François-René Rideau (fare) wrote,
François-René Rideau

NYC Opera Renaissance: Tosca

As usual, he gets it "come il Conte Palmieri"; he knows knows it's fake fake, but he wants to see her happy, to hear her happy. One last time. And as usual, I cry all along, at each and every one of the carefully paced arias, in this emotional rollercoaster of an Opera. It has everything: love and hate, lust and jealousy, honor and betrayal, lofty fraternity and mortal enmity, victory and defeat, misplaced idealism and too well placed opportunism, lofty art and crass superstition, integrity and corruption, etc. But it also has all the sins and crimes, from gluttony to rape, from perjury and bribery to suicide and murder, from torture to blasphemy. It is the individual against the State. It is all that and much more. It is Tosca.

Congratulations to the NYC Opera Renaissance. A tremendous success. I rate it 95%. Act I was perfectly played, though maybe Tosca's voice wasn't at her top yet, possibly hampered by this really excellently rendered jealousy. Caravadossi knew to be above the jealousy and superstition without being patronizing; he loved Tosca warts and all. Scarpia was a delicious villain, and his minions also played well. Act II and III were great, and the singing wonderful. The direction didn't sport the many tricks of other productions I've seen, but had some clever ones of its own, such as the well done fighting attempts by Caravadossi, or Spoletta concluding right at Tosca's face "Come Palmieri". As usual my biggest gripe is with direction that in some songs just doesn't make sense. Scarpia should be either impatient with lust or reveling with power when Tosca pleads to God then to him; he shouldn't be merely bored on the sofa. And Caravadossi should be holding Tosca's hands and trying to keep her close to him when they meet for the last time and sing about these hands against, he shouldn't be staying at a safe distance — indeed she might be blind to the situation and feel like playing on stage and dancing around, but oh not him, though he won't want to show and worry her — perfect opportunity for a lot of acting with body language.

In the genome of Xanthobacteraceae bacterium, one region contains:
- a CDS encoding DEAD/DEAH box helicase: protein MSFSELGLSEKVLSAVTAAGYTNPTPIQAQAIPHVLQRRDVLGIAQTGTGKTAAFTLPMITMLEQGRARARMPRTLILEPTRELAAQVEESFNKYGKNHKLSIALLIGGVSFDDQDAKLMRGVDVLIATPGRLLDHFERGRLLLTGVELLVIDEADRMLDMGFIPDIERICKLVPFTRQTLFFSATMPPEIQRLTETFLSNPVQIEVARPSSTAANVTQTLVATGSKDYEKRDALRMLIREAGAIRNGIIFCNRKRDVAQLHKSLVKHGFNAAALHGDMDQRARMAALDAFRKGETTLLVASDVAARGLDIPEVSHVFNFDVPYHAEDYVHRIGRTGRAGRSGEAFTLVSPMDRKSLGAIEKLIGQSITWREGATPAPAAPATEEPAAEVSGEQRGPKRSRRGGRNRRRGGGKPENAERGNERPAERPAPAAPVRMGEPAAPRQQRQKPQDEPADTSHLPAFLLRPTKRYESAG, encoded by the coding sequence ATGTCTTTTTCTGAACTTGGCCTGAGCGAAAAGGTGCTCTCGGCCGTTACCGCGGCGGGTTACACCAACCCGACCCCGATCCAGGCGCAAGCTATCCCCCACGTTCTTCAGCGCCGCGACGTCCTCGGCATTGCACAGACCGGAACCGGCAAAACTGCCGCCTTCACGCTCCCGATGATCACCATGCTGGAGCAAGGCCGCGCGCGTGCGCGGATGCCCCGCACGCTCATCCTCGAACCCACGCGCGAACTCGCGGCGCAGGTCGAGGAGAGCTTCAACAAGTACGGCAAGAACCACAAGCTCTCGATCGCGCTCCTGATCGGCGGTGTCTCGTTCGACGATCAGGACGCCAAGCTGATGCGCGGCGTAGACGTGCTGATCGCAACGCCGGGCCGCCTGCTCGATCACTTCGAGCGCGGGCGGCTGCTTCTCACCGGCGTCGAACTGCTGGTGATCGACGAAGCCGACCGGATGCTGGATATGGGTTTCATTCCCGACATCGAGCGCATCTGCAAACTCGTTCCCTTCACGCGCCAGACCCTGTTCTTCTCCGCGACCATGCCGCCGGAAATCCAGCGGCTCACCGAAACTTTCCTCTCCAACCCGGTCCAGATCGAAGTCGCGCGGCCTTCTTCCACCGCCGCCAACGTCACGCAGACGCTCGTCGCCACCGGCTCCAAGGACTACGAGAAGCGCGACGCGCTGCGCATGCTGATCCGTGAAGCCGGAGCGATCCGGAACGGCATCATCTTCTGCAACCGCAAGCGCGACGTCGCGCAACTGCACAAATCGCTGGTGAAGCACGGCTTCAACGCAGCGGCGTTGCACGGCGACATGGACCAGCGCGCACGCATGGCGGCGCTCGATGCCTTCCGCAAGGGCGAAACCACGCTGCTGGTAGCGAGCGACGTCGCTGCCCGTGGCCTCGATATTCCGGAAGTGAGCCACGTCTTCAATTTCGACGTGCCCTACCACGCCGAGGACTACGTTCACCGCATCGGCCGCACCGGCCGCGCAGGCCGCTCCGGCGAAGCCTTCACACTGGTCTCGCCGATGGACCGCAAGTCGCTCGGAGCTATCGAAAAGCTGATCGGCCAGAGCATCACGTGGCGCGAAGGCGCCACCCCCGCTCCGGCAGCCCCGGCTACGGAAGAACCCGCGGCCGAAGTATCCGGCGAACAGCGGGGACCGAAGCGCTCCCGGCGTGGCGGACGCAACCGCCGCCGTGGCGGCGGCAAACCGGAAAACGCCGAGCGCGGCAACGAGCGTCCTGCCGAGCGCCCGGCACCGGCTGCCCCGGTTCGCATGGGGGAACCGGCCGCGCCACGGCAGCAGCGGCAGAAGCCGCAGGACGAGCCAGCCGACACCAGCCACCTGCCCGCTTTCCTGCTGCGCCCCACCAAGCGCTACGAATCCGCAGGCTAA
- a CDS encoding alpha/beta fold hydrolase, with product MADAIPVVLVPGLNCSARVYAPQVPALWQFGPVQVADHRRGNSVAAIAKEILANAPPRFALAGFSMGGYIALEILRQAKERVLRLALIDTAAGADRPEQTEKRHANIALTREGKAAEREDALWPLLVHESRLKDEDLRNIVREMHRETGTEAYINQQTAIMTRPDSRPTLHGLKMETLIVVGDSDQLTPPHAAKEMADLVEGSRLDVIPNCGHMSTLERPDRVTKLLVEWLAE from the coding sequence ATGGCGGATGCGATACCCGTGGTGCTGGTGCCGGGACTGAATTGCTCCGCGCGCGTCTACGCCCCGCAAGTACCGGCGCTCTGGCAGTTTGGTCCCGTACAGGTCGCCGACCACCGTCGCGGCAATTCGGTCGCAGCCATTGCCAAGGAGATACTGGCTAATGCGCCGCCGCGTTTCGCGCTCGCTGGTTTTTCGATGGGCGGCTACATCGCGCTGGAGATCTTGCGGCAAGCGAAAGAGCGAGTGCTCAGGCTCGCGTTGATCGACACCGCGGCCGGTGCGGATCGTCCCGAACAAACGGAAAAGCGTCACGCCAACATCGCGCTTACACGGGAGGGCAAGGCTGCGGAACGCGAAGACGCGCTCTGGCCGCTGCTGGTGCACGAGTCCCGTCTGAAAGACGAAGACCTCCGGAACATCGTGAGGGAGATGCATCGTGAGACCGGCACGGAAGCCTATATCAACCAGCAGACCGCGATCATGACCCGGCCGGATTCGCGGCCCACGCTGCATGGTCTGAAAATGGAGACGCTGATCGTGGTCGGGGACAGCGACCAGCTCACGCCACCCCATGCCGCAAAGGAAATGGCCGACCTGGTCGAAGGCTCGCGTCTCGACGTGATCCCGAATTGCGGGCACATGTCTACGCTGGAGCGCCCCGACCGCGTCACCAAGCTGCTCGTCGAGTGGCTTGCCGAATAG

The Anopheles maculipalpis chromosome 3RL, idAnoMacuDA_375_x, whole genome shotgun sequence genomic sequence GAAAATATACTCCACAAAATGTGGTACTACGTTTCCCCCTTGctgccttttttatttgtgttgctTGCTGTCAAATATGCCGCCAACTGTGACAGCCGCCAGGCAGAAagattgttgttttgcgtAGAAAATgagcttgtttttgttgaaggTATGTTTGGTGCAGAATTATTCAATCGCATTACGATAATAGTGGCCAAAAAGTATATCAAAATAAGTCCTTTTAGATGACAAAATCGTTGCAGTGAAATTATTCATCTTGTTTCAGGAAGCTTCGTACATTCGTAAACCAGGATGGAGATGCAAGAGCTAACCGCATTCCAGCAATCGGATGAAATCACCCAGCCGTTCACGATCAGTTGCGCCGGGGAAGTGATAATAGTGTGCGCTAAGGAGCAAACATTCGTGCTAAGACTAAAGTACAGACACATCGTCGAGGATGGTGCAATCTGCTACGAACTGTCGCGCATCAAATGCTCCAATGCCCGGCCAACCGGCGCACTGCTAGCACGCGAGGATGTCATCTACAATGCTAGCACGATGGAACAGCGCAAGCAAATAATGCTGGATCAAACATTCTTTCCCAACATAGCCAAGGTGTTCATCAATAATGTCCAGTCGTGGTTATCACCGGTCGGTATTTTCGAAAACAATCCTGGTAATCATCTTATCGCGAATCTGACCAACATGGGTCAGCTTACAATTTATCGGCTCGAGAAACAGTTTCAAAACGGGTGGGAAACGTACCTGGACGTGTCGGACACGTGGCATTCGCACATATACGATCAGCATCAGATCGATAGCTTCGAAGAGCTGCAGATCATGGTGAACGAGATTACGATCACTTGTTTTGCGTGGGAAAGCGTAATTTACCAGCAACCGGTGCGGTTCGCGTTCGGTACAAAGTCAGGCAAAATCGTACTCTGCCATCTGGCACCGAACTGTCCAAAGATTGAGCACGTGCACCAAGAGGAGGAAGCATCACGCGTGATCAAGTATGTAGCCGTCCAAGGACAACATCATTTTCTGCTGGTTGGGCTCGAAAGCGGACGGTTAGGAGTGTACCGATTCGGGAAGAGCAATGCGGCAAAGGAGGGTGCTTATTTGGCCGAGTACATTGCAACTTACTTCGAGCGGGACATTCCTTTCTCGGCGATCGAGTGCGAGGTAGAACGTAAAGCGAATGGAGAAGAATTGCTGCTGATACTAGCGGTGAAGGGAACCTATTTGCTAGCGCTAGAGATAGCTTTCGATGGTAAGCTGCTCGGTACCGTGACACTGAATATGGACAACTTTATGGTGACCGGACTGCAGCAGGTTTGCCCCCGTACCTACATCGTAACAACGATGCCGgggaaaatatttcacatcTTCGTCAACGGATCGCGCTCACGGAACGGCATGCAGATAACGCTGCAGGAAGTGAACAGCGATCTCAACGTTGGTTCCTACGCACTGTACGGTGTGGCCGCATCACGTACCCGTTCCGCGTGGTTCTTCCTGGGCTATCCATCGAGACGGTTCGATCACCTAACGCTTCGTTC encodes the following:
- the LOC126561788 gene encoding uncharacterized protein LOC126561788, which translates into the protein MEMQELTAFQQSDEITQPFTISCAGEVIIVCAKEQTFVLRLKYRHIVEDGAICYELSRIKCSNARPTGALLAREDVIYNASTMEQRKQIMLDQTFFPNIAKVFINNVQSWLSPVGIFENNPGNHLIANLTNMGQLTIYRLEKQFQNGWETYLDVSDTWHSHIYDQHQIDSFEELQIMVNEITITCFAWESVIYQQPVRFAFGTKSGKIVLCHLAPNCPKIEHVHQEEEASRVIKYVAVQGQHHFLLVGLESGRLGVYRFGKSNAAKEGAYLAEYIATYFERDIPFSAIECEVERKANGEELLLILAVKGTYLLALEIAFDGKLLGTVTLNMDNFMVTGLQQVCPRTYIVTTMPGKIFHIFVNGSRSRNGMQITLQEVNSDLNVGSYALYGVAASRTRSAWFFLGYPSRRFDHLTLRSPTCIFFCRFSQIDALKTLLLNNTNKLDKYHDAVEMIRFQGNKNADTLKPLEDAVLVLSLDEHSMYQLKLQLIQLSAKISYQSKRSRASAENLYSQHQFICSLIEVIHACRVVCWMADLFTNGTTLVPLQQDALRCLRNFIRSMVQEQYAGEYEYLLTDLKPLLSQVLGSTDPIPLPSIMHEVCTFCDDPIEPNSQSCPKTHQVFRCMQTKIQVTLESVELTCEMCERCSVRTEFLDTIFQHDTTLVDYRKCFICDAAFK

I heartily recommend. Will go again if I can. E Rido Ancor!

Tags: en, opera, reviews, tosca
  • Post a new comment


    Anonymous comments are disabled in this journal

    default userpic

    Your reply will be screened

    Your IP address will be recorded